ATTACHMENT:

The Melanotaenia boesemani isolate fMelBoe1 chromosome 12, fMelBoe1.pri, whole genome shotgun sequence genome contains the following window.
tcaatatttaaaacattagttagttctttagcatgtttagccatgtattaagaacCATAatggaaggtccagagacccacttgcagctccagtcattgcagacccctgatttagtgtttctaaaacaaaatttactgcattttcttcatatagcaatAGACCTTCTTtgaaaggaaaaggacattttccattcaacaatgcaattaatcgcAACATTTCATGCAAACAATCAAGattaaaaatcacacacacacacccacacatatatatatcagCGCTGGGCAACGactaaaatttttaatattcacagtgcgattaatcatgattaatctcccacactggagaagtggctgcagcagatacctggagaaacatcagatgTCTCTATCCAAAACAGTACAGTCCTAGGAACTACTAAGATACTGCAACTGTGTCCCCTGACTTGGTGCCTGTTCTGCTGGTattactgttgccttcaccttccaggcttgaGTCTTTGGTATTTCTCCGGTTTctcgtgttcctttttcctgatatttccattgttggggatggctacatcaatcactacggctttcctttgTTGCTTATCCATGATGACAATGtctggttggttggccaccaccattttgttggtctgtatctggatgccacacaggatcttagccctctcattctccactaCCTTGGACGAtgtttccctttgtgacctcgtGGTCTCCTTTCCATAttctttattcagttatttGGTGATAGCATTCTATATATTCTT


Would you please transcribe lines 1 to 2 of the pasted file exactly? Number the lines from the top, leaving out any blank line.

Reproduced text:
The Melanotaenia boesemani isolate fMelBoe1 chromosome 12, fMelBoe1.pri, whole genome shotgun sequence genome contains the following window.
tcaatatttaaaacattagttagttctttagcatgtttagccatgtattaagaacCATAatggaaggtccagagacccacttgcagctccagtcattgcagacccctgatttagtgtttctaaaacaaaatttactgcattttcttcatatagcaatAGACCTTCTTtgaaaggaaaaggacattttccattcaacaatgcaattaatcgcAACATTTCATGCAAACAATCAAGattaaaaatcacacacacacacccacacatatatatatcagCGCTGGGCAACGactaaaatttttaatattcacagtgcgattaatcatgattaatctcccacactggagaagtggctgcagcagatacctggagaaacatcagatgTCTCTATCCAAAACAGTACAGTCCTAGGAACTACTAAGATACTGCAACTGTGTCCCCTGACTTGGTGCCTGTTCTGCTGGTattactgttgccttcaccttccaggcttgaGTCTTTGGTATTTCTCCGGTTTctcgtgttcctttttcctgatatttccattgttggggatggctacatcaatcactacggctttcctttgTTGCTTATCCATGATGACAATGtctggttggttggccaccaccattttgttggtctgtatctggatgccacacaggatcttagccctctcattctccactaCCTTGGACGAtgtttccctttgtgacctcgtGGTCTCCTTTCCATAttctttattcagttatttGGTGATAGCATTCTATATATTCTT